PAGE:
Reviewed by Sam Hatch
“People should not be afraid of their governments. Governments should be afraid of their people.” - V
It comes from another Moore altogether (British comics genius Alan Moore), but that Jeffersonian phrase from the groundbreaking graphic novel (and subsequent film) V For Vendetta is at the heart of the matter being probed by filmmaker Michael Moore in his newest piece of docu-tainment, SiCKO. It's an incendiary film (also one of his most focused and artful) that portrays the failings of the American for-profit health care system. Moore doesn't always play fair, but in this case I find that to be a strength of the film. People don't need to see a dry, balanced account of the situation; they need someone to put a fire under their asses. This film should do the trick.
That anarchic sounding quote is paraphrased by a US citizen now living in France, whom Moore interviews during a segment comparing our current healthcare morass to the number one system in the world (according to the World Health Organization). She points out that in other democracies, the government works for and with its people, whereas in America the citizens live in a state of fear, a legion of wage slaves trembling at the feet of the people who are supposed to be acting in their best interests. It's a fascinating observation, mostly for the fact that it points out that a nation of natural born rebels has been put to sleep.
The film begins with a few commercial healthcare horror stories, including a man who is forced to sew up his own ghastly leg wound without assistance, and another who must choose which of his two missing fingertips he can afford to have reattached. We meet Donna and Larry Smith, an older couple with skyrocketing medical costs who are forced to sell their home and move into their daughter's spare room. We meet a woman whose husband died of kidney cancer despite having a viable donor. We meet a father whose hearing impaired daughter needed two cochlear implants, yet was told by his insurance company that one was approved while the other was considered ‘experimental'. He resolved the matter by threatening to bring Michael Moore to the doorstep of that company to raise a stink. Suddenly, the ‘experimental' surgery was approved.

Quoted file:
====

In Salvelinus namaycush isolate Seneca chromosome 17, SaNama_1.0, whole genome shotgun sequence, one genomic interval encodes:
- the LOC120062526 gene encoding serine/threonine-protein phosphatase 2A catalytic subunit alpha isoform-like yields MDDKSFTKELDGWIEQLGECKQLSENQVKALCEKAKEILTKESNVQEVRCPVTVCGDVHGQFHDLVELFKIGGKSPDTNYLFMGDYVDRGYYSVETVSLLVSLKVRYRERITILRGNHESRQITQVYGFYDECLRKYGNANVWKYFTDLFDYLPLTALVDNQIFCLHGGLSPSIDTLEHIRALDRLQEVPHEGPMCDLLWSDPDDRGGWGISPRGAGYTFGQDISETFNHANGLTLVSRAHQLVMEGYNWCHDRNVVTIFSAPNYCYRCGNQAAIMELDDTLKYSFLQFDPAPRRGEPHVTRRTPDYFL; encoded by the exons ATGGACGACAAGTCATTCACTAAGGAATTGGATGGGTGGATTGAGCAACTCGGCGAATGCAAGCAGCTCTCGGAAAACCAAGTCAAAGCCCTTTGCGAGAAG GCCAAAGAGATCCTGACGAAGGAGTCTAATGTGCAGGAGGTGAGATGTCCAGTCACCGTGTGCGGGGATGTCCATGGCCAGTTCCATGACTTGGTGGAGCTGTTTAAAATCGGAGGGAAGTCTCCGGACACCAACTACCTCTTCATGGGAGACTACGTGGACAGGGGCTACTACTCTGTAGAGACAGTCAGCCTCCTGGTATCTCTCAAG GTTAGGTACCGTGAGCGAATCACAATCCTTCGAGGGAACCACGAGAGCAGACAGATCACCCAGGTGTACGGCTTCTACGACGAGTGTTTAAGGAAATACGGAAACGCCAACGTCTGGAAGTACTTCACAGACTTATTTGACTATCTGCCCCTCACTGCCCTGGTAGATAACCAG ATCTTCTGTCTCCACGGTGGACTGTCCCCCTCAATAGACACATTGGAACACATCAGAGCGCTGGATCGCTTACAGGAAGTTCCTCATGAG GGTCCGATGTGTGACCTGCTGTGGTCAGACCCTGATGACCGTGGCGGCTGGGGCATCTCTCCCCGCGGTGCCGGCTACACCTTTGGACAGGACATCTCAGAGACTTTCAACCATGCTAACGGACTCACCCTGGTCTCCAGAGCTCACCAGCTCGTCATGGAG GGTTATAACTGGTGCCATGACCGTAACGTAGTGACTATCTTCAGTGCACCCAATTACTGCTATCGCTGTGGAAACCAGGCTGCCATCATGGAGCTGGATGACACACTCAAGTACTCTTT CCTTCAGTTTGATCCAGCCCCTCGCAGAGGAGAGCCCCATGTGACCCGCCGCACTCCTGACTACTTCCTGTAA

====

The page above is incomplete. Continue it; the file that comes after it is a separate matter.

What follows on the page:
Moore has made himself a household name through his constant portrayal of the little guy versus the soulless corporate giant. Failed attempts at interviewing CEOs have been his bread and butter, populating segments from his numerous films and TV shows over the past two decades. With SiCKO, he seemed to sense that the shtick wasn't going to work (in fact, he has far less personal screen time than usual). Shortly after the release of his anti-Bush screed Fahrenheit 9/11, the word got out that his next targets were the HMOs. One can imagine the immediate, manic flurry erupting amidst those corporations' public relations departments, and surely all their foyer receptionists were given orders to shoot to kill if any remotely overweight liberal came bounding along with a camera crew.
In this case he didn't need that overused crutch. We know insurance companies are corrupt. We know they don't care. We know they will let people die for money. That's not to say that the insurance companies aren't represented at all in the film, not that they'll like what shows up on screen. After tossing out a fishing net from his blog looking for the public's worst insurance horror stories, he wound up getting quite a few missives from people within the targeted organizations. Some of their stories appear on tape, including a woman weeping over the fact that she lies to customers constantly and has to live with the stress of stringing them along with false hope. There's an even creepier gentlemen who worked professionally for years looking for loopholes and ways to retroactively cancel policyholders' accounts when their medical costs suddenly became too high. There's also stock footage of ex-Humana exec Dr. Linda Peeno testifying in court that she personally made thousands of dollars out of fanning the flames of other people's misery.